Housing lawyers expected an avalanche of eviction filings as soon as New York’s pandemic eviction moratorium expired last January. The reality is quite different. The number of eviction filings over the past year is significantly lower than pre-pandemic levels both in the South Bronx and across the city.
However, the South Bronx leads the city in the number of eviction filings per resident. An analysis of data by the eviction lab shows the total number of evictions filed in 2022 was 6791, 7% of the total number for NYC despite the South Bronx having 2.6% of the population. The numbers are consistent with the rest of the Bronx.
Data was available up to the week of December 10.
“I think it’s a borough with folks struggling to get by,” Stacey Silliman, senior staff attorney at Bronx Legal Aid said. “Most simply can’t afford to pay anymore.”
About 80% of the cases that Silliman’s office handles are for non-payment she said.
Low-income residents, who by law should get free legal representation in housing court, might not get it. Silliman said her office, whose workload is governed by a union contract, has turned down tenants because they’ve reached their limited capacity “to deliver tenant capacity.”
“Each individual attorney sees five to six people a month,” Silliman said.
The amount of rental arrears also increased dramatically during the pandemic compared to pre-pandemic years. A report by the Furman Center, “Trends in New York City Housing Court Eviction Filings,” said the average amount of money sought in private nonpayment cases increased only 1% from $3,1444 in 2010 to $3,169 in 2017 across New York City.
“You know, pre-pandemic, maybe you would see a case where, you know, a high arrears case would be $15,000 to $20,000, and now you’re seeing cases that have over $30,000 [or] $40,000 and sometimes even more,” reported Matthew Tropp, director of housing at Bronx Legal Aid. “Being able to obtain that amount of money is really hard.”
Melrose resident Ana Galvez, who used to work as a cook, said she went several months without a paycheck in 2020 due to the pandemic lockdown, then the restaurant that employed her closed for good.
During that time Galvez sold water, fruits and homemade tamales and atole, a Mexican drink made of corn flour, to cover some expenses. But she said it hasn’t been enough to sustain herself and her 10-year-old daughter.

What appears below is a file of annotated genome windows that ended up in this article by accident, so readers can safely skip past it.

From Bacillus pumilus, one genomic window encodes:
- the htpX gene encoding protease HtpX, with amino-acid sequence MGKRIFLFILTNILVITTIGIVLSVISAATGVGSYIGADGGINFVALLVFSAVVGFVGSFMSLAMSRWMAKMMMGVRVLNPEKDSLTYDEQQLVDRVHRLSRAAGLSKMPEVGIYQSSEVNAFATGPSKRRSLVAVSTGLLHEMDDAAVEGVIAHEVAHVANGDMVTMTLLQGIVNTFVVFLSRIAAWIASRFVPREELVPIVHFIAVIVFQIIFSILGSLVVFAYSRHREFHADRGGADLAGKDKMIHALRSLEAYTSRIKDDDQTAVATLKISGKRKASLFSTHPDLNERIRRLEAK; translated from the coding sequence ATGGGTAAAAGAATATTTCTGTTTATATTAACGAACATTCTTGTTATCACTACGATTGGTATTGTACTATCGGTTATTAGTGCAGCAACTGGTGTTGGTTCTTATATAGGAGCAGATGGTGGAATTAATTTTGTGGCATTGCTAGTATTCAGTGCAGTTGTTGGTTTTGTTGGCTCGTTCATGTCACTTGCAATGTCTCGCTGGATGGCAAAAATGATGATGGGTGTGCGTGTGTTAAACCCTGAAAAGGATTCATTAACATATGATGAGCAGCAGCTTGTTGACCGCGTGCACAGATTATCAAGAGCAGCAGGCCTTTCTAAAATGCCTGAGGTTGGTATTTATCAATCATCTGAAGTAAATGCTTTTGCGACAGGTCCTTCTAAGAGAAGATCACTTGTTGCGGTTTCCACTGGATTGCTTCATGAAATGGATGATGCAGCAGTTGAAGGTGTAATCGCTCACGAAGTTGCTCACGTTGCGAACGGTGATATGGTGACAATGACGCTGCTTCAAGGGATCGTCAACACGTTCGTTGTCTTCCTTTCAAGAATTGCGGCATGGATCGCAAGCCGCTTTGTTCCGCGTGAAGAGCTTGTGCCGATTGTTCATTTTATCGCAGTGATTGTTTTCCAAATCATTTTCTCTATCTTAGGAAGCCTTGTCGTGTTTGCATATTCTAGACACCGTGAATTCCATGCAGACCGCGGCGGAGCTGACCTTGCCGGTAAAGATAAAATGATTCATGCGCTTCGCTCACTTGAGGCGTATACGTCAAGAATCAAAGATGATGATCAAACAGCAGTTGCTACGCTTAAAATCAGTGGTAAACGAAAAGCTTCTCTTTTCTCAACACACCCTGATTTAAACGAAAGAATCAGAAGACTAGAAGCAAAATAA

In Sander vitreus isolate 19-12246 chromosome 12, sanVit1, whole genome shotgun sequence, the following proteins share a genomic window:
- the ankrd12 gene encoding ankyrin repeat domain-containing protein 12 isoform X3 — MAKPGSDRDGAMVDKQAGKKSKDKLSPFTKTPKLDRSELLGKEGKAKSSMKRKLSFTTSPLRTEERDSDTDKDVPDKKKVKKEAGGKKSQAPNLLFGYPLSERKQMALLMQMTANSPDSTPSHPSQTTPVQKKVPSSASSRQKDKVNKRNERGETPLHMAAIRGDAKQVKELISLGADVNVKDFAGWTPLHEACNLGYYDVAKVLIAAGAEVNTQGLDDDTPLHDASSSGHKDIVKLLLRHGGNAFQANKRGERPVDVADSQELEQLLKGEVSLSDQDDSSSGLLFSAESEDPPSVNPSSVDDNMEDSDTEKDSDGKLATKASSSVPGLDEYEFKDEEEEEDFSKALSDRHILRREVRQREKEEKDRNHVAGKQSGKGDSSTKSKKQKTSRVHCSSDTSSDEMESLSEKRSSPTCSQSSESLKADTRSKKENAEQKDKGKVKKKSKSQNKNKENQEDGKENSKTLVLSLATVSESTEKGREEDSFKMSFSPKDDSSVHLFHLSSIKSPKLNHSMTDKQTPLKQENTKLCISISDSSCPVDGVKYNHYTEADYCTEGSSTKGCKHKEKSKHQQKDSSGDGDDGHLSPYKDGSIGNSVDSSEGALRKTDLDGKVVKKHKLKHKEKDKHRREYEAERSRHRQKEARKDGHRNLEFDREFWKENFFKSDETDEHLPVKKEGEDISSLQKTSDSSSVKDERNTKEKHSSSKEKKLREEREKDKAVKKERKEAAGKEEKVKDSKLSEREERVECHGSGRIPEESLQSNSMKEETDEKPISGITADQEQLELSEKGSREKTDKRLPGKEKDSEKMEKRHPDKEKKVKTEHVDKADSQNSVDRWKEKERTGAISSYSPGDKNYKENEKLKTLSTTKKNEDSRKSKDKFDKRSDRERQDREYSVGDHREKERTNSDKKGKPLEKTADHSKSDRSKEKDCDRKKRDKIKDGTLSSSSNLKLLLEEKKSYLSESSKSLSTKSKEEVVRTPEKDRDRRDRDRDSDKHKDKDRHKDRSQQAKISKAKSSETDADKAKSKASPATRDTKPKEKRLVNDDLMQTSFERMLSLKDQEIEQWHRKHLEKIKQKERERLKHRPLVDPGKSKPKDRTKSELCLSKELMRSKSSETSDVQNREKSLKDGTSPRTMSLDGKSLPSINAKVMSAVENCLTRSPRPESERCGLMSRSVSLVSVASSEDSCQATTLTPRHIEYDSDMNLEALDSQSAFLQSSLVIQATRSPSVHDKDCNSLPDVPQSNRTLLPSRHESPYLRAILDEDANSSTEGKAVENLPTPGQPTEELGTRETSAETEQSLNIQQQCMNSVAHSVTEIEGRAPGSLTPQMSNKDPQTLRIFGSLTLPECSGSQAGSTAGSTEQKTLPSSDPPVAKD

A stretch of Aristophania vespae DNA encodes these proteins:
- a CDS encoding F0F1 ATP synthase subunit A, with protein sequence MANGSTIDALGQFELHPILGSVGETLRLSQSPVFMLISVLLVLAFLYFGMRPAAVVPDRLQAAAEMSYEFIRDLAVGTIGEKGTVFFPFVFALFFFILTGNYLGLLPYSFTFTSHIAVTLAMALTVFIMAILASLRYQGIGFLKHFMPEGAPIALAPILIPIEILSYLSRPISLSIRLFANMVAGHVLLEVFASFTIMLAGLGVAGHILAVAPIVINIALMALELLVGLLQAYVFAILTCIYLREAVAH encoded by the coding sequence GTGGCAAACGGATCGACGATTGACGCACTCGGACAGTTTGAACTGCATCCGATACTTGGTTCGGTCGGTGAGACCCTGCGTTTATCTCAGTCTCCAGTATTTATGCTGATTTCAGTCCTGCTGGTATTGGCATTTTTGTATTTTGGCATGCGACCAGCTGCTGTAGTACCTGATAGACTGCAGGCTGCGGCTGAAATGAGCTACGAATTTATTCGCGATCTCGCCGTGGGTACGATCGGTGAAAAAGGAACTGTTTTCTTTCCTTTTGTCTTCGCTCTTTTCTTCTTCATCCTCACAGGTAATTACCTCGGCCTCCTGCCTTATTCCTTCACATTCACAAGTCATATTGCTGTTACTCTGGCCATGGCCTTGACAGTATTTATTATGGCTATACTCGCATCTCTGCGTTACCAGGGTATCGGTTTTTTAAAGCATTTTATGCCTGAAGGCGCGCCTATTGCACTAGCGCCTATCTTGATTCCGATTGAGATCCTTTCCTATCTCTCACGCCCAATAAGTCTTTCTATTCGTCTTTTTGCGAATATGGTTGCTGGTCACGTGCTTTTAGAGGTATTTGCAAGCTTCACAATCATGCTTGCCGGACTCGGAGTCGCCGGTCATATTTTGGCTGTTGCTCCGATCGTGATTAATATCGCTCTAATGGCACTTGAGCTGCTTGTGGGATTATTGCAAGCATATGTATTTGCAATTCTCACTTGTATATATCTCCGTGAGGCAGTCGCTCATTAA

Restaurants were not allowed to resume business until phase 4 of the city’s reopening plan, with a limit in the number of diners allowed. As a result, Galvez said, her landlord filed for eviction because she is behind eight months of rent plus utilities.
“Our nightmare has just started,” Galvez said. She is fighting her eviction case with the help of lawyers she contacted through the Community Action for Safe Apartments (CASA), a tenant advocacy organizing project created by the non-profit New Settlement. It was through them that she met other tenants in the same situation.
The US Department of Treasury launched the Rental Assistance Program (ERAP) to help tenants who, like Galvez, accrued rents since or after March 13, 2020. The program distributed $2.4 billion as of last November to cover up to 12 months of rental arrears.
Payments were made directly to the landlord or property owner on tenants’ behalf. The program offers an additional three months of rental assistance if the household spends 30% or more of its gross monthly income to pay rent.
Galvez said the program covered only six months of rental arrears when she applied, then her lawyer filed for ERAP once more. The program shields tenants from evictions while it reviews their applications.
“I know I’m not going to get it,” Galvez said. “It was a [strategy] to buy me more time.”
But the program might be hurting small landlords. Robert Farina, Bronx Housing Court attorney who represents landlords, said that while most tenants applied for ERAP “in good faith,” there are some abusing the protections offered by the program.
Last fall, a group of 200 mom-and-pop landlords gathered outside Gov. Kathy Hochul’s Murray Hill Office to protest ERAP according to an article by The Real Deal. Some said that tenants don’t leave, even after settling for a much smaller sum of what they owe.
“[ERAP] is being called a ‘Get out of Housing Court free card,’” said Farina. “What happens is [that] tenants use this ERAP application because they know that by filing an application the case gets put on hold and you know [some] file the application the day before court.”
He also noted that there’s no law to provide legal assistance for low-income landlords.
“When it’s the landlord that needs [it] all they do is say you know what, you should get an attorney and they do nothing else,” Farina said. “There’s no program for landlords who need an attorney the way there is [for] tenants.”
But Bronx Legal Aid’s Tropp said “when you balance equities of what’s going on, there is a greater, much greater, number of tenants who are struggling right now.” Nearly two-thirds of NYC residents are renters, according to the NYC Department of City Planning.
“But you know, getting more rent relief or rent arrears money — it helps both,” tenant and landlord, Tropp said.
The NYS Office of Temporary and Disability Assistance announced that additional funds for ERAP will be added to the 2022-23 budget. As a result, applications filed up to Sept. 30 will be reviewed and processed.